Dr. Jro Gde Karang T. Suarshana, MBA, the owner of Bali tour operator Suartur and the Bali Tropik Hotel, recently joined the race to be elected Bali's next governor.
Running as an independent, Jro Gede is remaining true to his tourism industry roots, calling for Bali to recover its unique cultural character. One of the founders of Bali Promo - the precursor of the Bali Tourism Board, Jro Gede recently told the Bali Post that Bali's current development has gotten off-track.
Suggesting that God may be unhappy with Bali's current course, Jro Gede wonders if the decision to build a giant statute of the Lord Wisnu at the Garuda Wisnu Kencana site on Bali's southern peninsula was not a "spiritual" mistake. Insisting that tradition and belief dictate Lord Wisnu's statute should be position in a "northern" locale, he is concerned that the bombings in Bali of 2002 and 2005 on one level may represent a consequence of the man-made imbalance created by the monument in the Balinese cosmos.
Calls for a Stop to New Investment
In his comments to the Bali Post, Jro Gede called on the Government to halt new investments in hotels, blaming the tourism industry for turning the Balinese into a race of common laborers.
As an alternative to new hotel investment Jro Gede believes there should be a renewed focus on village-based tourism in order to improve the economic status of the Balinese people. "It doesn't matter if such (village-based) investments have small profits, the dollars produced will go directly to many people," explained the man wishing to be Bali's next governor.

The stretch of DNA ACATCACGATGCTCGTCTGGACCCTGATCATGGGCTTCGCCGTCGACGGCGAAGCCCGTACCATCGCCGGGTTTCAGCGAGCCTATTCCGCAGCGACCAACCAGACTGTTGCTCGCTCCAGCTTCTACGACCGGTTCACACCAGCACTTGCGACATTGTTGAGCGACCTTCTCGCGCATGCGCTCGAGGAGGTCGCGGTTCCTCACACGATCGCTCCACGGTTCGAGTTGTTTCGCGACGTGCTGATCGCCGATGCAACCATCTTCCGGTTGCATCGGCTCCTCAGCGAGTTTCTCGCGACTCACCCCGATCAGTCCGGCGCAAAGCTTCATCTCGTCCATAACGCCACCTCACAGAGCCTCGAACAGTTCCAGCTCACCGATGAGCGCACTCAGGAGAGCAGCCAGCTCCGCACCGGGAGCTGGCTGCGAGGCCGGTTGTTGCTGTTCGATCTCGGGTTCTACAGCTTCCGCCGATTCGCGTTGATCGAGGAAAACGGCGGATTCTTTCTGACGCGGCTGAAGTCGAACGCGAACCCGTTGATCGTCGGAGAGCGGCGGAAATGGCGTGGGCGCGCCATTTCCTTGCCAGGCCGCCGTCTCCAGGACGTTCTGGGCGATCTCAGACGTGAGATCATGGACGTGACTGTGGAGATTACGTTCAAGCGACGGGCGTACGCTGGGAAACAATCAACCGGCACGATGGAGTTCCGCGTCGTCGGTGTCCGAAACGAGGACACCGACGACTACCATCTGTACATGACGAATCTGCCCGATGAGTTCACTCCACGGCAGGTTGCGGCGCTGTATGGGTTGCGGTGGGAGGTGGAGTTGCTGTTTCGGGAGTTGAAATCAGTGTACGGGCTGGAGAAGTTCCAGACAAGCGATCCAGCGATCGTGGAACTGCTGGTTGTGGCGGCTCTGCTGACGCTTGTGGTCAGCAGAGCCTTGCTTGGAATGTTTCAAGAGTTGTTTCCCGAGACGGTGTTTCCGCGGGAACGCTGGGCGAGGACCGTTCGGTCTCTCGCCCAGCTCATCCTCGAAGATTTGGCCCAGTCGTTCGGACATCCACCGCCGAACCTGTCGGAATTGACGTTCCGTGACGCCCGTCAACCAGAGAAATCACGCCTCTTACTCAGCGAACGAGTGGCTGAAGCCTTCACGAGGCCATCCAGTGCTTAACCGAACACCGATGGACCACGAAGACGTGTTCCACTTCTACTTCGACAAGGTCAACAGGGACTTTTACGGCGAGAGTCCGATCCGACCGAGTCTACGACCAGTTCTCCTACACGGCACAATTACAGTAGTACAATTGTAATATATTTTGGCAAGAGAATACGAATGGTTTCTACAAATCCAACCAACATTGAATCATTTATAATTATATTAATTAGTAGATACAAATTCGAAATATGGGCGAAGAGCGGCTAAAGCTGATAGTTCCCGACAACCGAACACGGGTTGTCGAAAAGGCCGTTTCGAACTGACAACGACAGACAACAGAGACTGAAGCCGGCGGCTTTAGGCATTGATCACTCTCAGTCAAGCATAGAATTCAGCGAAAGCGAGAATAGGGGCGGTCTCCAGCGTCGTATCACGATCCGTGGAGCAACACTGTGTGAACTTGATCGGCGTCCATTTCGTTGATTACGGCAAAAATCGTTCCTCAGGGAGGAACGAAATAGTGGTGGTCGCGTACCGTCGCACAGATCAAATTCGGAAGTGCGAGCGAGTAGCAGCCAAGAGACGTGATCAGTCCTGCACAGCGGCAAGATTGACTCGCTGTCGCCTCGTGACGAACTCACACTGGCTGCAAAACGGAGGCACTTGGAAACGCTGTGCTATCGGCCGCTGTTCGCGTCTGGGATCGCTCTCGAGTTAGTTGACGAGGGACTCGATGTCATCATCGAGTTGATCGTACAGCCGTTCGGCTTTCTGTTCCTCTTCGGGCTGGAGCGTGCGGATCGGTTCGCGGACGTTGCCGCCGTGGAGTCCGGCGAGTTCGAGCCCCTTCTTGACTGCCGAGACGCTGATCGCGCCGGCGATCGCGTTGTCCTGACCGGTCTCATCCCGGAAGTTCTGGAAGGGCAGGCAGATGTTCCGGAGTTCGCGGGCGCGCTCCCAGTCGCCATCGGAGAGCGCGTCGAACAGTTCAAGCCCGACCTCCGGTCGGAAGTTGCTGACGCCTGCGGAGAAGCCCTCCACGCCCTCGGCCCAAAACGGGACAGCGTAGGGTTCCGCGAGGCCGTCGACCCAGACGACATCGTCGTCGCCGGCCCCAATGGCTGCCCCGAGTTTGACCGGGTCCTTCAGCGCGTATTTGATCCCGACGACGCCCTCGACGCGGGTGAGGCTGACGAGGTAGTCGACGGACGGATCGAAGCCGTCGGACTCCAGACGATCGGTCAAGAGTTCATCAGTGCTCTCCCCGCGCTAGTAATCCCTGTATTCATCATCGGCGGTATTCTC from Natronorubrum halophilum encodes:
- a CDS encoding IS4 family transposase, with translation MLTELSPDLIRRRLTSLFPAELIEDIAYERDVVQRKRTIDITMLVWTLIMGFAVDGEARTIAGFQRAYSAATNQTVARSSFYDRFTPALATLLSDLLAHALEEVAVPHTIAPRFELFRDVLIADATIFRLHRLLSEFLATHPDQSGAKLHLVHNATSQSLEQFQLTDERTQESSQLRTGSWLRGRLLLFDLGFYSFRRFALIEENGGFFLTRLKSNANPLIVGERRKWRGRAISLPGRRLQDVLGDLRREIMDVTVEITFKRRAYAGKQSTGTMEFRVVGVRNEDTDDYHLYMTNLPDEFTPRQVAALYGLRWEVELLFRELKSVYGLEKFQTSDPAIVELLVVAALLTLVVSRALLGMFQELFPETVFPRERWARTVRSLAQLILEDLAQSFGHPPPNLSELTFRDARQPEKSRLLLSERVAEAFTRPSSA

According to the local press, Jro Gede's Bali-oriented and bottom-up approach to economic development is earning his independent candidacy a growing base of popular support.
All Night Long
Local Residents and Accommodation Owners Protest Noise Pollution Along Bali's Night Life Center of Jalan Abimanyu.
Residents living near Seminyak's night life center of Jalan Abimanyu (Jalan Dyanapura) are becoming increasing vocal in protesting the noise pollution created by restaurants and bars catering to tourists.
Made Sukadana, the Chairman of a local neighborhood association, told the Bali Post that his group have protested the nightly din of noise emanating from businesses violating local laws by installing sound systems in open-air areas and playing music until late into the night.
The neighborhood protest was sent in a formal letter to the head of tourism for the Badung Regency. Sukadana said that they are waiting for a response from the Regency government before mapping out their next step to regain some peace and quiet in their daily lives.
According to Sukadana, local businesses violating local noise laws are a reoccurring problem on Jalan Abimanyu. Crackdown on businesses violating the rules result in short periods of quiet before the businesses return to the former ear-splitting practices. Sukadana, a lawyer by training, contends that many of the noise violators are operating illegally and exceeding their permits as bar and restaurants by conducting noisy parties on a nightly basis.
In a new development, local residents protesting the noise produced by partygoers have been joined by local hotels and villas near Jalan Abimanyu where guests are complaining that the noise is interrupting a good night's sleep.
'You Make Me Feel Like Dancing' - Inspiring Children Through Dance
A group of Young Balinese Dancers in New York to attend National Dance Institute Summer Program.